The cookies may look small after pressing, but they will spread during baking.
Bake at 350F for 8-10 minutes or until golden brown.
Do I have to roll the peanut butter dough in sugar?
Rolling the cookie dough in sugar before baking gives it a nice touch of crunch. I personally recommend not skipping it.
However, they’ll still be super peanut buttery and delicious without it.
Do you need to chill the dough for peanut butter cookies?
Nothing ruins the mood more than wanting to eat a peanut butter cookie right now but then finding out you have to chill the dough for an hour first.
Being the impatient person I am, I wanted a small batch recipe I could bake right away.
Of course if you’re making the cookies ahead of time, you can chill the dough until ready to bake.
Why are my peanut butter cookies crumbly?
Several readers have mentioned their peanut butter dough was too crumbly.
As mentioned above, this is mainly due to your brown sugar not being soft. However, other factors can affect your dough such as not using a standard large egg yolk (or perhaps your large egg was a bit on the small side) or adding too much flour when measuring.
If your dough is too crumbly and beating it a little longer isn’t working, you can add a drop or two of milk. You don’t want to add too much as this dough isn’t meant to have milk in it.
I know you’re tempted to add the entire egg white, but your cookies will become cakey.
Can you freeze peanut butter cookies?
Peanut butter cookies from scratch also freeze really well. There are two ways you can freeze them:
- Freeze peanut butter cookies before baking: After scooping the dough but before rolling in sugar, place them on a baking sheet or a plate and refrigerate for 1 hour. Once firm, transfer the dough to a freezer-safe bag. Freeze for up to 3 months. When ready to bake, let the dough thaw for about 30 minutes, roll in sugar, push down with a fork, then bake as directly.
- Freeze peanut butter cookies after baking: Once the cookies have cooled completely, place them on a baking sheet or plate then freeze for 1 hour. Once firm, transfer the cookies to a freezer-safe bag. Freeze for up to 3 months. When ready to eat, let them sit out on the counter until they reach room temperature.
How To Store Small Batch Peanut Butter Cookies
Assuming you don’t eat the whole small batch in one sitting, place peanut butter cookies in an airtight container and sit out at room temperature for up to 1 week.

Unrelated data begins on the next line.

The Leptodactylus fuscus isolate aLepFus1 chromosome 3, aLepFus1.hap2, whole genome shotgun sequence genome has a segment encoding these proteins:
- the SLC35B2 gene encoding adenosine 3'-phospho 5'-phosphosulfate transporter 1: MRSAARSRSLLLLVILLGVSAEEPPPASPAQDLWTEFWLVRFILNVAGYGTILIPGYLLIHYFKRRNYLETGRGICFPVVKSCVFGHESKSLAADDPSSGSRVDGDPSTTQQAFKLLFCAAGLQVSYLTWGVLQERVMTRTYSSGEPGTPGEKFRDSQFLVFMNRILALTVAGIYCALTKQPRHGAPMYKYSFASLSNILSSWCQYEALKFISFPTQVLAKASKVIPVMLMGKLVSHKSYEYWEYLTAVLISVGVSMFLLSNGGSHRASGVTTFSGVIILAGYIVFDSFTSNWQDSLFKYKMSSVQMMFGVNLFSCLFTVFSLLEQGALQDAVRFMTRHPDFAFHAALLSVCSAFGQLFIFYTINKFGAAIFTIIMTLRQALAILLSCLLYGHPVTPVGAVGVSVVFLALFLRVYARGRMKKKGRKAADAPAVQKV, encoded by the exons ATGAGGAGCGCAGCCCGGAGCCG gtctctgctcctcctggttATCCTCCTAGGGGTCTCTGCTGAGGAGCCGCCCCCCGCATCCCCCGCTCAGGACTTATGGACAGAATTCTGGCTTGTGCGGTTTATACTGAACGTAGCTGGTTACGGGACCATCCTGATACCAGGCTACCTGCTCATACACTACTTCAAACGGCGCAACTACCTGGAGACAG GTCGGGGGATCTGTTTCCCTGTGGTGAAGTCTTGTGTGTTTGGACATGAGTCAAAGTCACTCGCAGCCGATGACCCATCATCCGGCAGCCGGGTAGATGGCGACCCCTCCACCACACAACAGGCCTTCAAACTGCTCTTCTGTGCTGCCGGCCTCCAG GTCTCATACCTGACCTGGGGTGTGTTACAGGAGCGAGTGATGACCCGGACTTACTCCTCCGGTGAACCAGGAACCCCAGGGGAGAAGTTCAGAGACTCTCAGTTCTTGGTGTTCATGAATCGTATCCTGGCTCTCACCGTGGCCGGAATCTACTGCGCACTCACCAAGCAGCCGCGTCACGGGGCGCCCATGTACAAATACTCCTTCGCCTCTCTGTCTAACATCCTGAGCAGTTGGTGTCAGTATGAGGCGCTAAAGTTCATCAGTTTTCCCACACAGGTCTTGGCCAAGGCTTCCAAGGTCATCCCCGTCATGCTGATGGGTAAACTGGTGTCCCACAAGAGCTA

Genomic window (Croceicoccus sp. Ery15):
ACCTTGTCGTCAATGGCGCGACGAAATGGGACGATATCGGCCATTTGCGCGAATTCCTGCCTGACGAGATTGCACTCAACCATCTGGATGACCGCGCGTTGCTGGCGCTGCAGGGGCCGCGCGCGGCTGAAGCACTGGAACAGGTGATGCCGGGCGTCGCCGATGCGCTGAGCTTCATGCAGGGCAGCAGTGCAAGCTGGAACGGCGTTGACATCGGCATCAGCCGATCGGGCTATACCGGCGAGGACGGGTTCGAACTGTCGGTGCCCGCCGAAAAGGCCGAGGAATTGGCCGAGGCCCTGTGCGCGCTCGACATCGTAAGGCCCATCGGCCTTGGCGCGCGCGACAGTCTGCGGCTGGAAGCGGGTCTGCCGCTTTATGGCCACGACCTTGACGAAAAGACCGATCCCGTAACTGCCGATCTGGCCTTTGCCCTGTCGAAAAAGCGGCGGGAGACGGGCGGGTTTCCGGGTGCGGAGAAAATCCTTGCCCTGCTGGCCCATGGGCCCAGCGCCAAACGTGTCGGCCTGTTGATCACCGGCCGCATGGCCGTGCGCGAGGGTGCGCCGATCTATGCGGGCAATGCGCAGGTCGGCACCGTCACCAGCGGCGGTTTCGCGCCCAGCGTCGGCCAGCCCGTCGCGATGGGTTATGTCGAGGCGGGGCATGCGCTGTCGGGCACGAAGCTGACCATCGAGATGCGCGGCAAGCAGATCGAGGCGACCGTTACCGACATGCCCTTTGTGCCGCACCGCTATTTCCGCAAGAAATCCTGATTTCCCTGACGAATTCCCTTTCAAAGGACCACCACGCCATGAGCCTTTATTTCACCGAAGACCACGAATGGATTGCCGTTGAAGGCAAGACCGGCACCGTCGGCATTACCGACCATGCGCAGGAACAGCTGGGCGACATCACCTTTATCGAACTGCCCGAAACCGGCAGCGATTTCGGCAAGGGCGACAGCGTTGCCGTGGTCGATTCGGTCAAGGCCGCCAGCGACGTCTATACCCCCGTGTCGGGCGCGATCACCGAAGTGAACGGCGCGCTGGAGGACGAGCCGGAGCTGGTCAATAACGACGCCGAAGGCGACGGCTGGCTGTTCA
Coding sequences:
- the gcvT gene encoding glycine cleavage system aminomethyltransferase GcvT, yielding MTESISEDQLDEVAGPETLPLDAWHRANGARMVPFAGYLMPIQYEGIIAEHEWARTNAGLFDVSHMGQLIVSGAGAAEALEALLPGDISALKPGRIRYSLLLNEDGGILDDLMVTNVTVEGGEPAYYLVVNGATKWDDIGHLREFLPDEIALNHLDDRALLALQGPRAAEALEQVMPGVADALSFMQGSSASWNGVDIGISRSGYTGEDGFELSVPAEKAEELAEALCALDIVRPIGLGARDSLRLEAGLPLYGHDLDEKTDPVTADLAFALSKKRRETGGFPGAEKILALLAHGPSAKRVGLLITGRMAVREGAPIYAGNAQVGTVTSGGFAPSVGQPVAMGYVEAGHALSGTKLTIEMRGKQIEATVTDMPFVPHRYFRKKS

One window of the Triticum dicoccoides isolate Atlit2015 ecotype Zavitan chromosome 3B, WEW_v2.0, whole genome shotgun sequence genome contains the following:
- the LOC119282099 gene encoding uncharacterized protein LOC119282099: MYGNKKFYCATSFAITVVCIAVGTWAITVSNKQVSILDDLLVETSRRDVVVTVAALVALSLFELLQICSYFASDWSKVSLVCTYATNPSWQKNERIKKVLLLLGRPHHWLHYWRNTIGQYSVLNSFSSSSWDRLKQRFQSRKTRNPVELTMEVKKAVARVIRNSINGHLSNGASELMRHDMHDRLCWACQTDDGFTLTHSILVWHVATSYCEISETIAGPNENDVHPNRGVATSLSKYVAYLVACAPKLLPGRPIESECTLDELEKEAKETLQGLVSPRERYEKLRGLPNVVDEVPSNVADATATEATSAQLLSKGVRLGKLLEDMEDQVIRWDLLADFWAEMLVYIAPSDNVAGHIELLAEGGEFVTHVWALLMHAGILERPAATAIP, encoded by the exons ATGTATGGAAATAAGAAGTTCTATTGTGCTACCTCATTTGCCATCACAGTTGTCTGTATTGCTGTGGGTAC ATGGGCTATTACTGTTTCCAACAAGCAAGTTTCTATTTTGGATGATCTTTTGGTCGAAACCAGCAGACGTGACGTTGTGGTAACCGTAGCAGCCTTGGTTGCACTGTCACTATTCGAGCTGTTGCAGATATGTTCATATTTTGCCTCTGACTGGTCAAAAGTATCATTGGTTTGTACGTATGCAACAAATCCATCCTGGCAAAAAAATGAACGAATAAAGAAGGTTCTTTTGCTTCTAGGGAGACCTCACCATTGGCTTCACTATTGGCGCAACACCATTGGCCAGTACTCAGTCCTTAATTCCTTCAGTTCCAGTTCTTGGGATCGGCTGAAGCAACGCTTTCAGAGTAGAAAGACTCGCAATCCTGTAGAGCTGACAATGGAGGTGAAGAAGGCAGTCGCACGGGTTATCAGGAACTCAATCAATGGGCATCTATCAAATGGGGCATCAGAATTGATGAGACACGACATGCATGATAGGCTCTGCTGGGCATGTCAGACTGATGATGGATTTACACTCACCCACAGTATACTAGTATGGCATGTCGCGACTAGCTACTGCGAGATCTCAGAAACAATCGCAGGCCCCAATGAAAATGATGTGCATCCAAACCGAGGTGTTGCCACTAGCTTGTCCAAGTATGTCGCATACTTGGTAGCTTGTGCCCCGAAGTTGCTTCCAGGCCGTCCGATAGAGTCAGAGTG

What To Do With Leftover Egg Whites
This small batch peanut butter cookie recipe uses 1 egg yolk, which leaves you with 1 leftover egg white.
Not sure what to make with it? Here are recipes using leftover egg whites.
More Small Batch Cookie Recipes
Love making less than a dozen cookies? Here are more small batch cookie recipes for you to bake:
- 2/3 cup all-purpose flour, sifted (measure by spooning and leveling rather than scooping and packing it in)
- 1/4 teaspoon baking powder
- 1/4 teaspoon baking soda
- 1/4 teaspoon salt
- 1/4 cup (2 ounces or 4 tablespoons) unsalted butter, softened
- 1/4 cup smooth processed peanut butter (not natural)
- 1/4 cup packed brown sugar (make sure it's soft and moist. If it's dry and crumbly, the cookie dough will also be dry and crumbly.)
- 2 tablespoons + 2 teaspoons granulated sugar
- 1 egg yolk, room temperature
- 1/2 teaspoon vanilla extract
- Preheat oven to 350F. Have a large ungreased baking sheet lined with parchment paper ready.
- In a medium bowl, whisk together the flour, baking powder, baking soda, and salt.
- In a large mixing bowl on medium-low speed, beat together the butter, peanut butter, brown sugar, and 2 tablespoons granulated sugar until light and creamy, about 1-2 minutes.
- Scrape down the bowl with a rubber spatula then beat in the egg yolk and vanilla.
- Turn the speed down to low. Gradually beat in the flour mixture until a dough forms.
- In a small bowl, add the remaining 2 teaspoons sugar.
- Using a #40 cookie scoop or by hand, portion the dough into 1 1/2 tablespoon balls. Roll each ball into the sugar to coat completely then place on the baking sheet about 2 inches apart.
- Flatten each dough using a fork then rotate the fork and press down again, making a criss-cross patten.
- Bake for 8-10 minutes or until golden brown. Cool on the baking sheet for 5 minutes then transfer to a wire rack to finish cooling.
Store cookies in an airtight container at room temperature for up to 1 week.